“You can learn new things at any time in your life if you’re willing to be a beginner. If you actually learn to like being a beginner, the whole world opens up to you.”
Difficult as it has been, since my Heart Attack I’ve had to come to terms with the fact that I am not immortal, and I’m far from super human. I have become much more aware of my limitations and more willing to admit to myself and others that there are some things I can’t do (or can’t do yet). As a result, I have started to be more open to, and take enjoyment from, trying new things.
Some might view this as me enjoying the comedy factor that being a beginner often provides. Perhaps there’s a degree of truth in this, but I think there are two other factors that are more important:
- Doing new things adds variety and interest to my life. As I tend to become a little obsessive about things, why not become obsessive about doing new things, and expanding my horizons, rather than focusing on only one activity and narrowing my focus?
- I’m really looking forward to developing my capabilities, progressing to an “intermediate” level, and exploring the opportunities this might bring.
So, as the days shorten and the winter weather starts to kick in, I’ve looked to try different types of exercise that are suitable the dark, cold days. This has required me to dig deep, to admit I’m a beginner to a bunch of strangers, and to begin…
I have already added swimming to my fitness regime, and I’ve been practicing my Free-style breathing for a few weeks, but I am still very much a beginner. The combination of my “agricultural” technique, my general fitness level and coming to terms with not being able to breathe when I want to, means I need to briefly rest after each 25 metre length.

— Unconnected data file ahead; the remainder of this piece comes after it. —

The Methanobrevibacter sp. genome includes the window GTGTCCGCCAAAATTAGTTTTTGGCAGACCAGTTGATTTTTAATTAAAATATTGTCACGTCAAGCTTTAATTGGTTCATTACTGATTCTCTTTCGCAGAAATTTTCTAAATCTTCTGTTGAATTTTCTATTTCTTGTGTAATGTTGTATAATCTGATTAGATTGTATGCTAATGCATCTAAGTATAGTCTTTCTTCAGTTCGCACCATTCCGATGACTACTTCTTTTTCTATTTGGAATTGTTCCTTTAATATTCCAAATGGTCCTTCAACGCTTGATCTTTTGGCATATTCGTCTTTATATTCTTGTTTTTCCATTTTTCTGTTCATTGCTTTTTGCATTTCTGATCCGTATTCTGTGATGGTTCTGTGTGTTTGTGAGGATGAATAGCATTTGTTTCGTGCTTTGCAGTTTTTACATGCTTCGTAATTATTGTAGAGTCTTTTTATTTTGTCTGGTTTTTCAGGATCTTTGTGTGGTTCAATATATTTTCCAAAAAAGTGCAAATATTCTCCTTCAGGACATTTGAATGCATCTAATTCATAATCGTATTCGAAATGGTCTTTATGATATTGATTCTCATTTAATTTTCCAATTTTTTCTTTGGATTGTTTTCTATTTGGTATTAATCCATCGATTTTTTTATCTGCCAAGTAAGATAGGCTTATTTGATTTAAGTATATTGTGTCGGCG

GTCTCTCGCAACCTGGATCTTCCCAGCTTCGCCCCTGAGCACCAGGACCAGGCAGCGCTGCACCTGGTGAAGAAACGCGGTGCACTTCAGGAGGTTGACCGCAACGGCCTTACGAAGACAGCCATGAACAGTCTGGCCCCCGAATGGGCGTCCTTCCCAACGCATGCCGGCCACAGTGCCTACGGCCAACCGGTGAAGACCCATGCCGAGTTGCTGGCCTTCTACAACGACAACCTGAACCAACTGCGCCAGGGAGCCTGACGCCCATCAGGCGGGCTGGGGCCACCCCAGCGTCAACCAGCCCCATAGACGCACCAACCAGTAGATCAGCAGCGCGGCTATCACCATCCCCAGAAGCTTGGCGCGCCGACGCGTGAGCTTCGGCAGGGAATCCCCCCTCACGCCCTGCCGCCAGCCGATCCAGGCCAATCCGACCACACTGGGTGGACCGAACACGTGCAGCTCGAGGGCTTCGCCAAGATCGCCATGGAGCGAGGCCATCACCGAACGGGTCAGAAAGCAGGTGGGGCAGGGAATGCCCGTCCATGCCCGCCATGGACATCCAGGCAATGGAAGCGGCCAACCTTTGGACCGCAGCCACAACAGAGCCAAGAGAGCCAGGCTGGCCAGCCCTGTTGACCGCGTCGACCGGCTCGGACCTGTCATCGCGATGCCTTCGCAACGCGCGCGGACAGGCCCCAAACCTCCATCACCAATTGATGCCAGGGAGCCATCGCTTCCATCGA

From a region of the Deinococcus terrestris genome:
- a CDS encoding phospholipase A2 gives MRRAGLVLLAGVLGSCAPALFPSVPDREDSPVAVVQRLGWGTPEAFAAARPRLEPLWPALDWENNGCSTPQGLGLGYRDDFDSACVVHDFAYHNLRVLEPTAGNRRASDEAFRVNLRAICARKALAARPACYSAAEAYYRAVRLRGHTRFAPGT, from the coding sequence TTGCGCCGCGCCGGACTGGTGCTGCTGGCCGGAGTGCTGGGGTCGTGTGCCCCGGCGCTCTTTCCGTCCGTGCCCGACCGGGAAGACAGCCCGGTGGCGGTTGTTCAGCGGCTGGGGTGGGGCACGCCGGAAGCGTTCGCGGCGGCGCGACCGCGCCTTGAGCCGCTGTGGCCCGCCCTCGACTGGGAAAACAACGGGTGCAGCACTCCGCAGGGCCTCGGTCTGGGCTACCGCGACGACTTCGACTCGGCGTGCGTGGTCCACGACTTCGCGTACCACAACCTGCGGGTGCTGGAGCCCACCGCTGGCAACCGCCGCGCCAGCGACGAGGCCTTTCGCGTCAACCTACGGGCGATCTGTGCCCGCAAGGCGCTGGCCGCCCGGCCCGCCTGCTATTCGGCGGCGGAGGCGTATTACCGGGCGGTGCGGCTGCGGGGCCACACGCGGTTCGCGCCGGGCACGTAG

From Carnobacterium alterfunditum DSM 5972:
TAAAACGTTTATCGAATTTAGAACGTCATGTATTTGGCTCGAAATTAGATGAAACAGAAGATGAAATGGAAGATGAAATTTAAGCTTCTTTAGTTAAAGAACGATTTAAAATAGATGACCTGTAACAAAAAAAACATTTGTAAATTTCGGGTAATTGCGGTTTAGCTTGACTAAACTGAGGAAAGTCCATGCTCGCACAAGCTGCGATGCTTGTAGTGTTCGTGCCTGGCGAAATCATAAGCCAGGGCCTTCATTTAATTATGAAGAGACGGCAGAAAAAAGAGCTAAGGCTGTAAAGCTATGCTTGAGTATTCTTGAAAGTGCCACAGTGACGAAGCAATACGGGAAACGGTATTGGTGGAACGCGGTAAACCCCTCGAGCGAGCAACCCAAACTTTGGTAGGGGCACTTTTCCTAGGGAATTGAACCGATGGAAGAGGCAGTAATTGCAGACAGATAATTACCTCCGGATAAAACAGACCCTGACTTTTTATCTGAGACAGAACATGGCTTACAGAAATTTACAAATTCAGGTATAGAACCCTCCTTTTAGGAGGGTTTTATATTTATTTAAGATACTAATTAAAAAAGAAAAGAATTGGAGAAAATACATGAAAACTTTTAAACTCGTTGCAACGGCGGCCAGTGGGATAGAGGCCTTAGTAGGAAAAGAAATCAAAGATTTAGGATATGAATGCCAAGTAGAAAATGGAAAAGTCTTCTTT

Friday saw me setting my alarm extra-early and heading to the local swimming pool for a pre-work swim. This meant swimming in a lane for the first time… with other people. Four other people, in fact.
I was comfortable with the principle of swimming in a lane, but uncomfortable with the finer details; Was there some etiquette that cannot be communicated via the arrows on a small, white board? Was it OK to rest? (I’d be in real trouble if it wasn’t). I guess the nightmare scenario would have been if I had come into contact with another swimmer!!! Surely “touching” is not acceptable, particularly given the general lack of clothing.
As it turned out, I needn’t have been worried. Everything was very civilised. We all pretended each other didn’t exist, of course, but the swim went off without incident. In all, I managed 800m in total, 32 times 25m lengths. Of course, I’ll try to build my stamina over time. I might even try for my 50m badge in my next visit to the pool!
My regular cycling companion has been under the weather this week, so rather than setting out for our weekly Saturday Cycle, I headed to our local gym for an RPM Class. Louise (my Wife) has been encouraging me to go to an RPM class pretty much since I started cycling. Today was my first.
I have to admit, I spent most of the class wondering whether Louise is aware of what I have been through, and what rehabilitation from a Heart Attack entails! I found the session “intense”.
I hit my maximum Heart Rate after about 5 minutes, and struggled to bring it down throughout… and I sweated… profusely!!! And that was without standing up to cycle. By the end of the session, the pool of sweat beneath my station was substantial. There was little evidence of similar levels of effort from other participants despite the fact that they all worked a lot harder than I could!
There were a number of contributory factors to me finding the session tough. Not least that, although I’m getting fitter, I still have a way to go. The fact that I didn’t know the routine meant that I wasn’t able to effectively moderate my effort to increase / decrease on demand (I hit “Maximum” about three notches on the dial too early!). Apparently this will all come with practice.
My big take-away for the next session is that I should take a towel with me!!!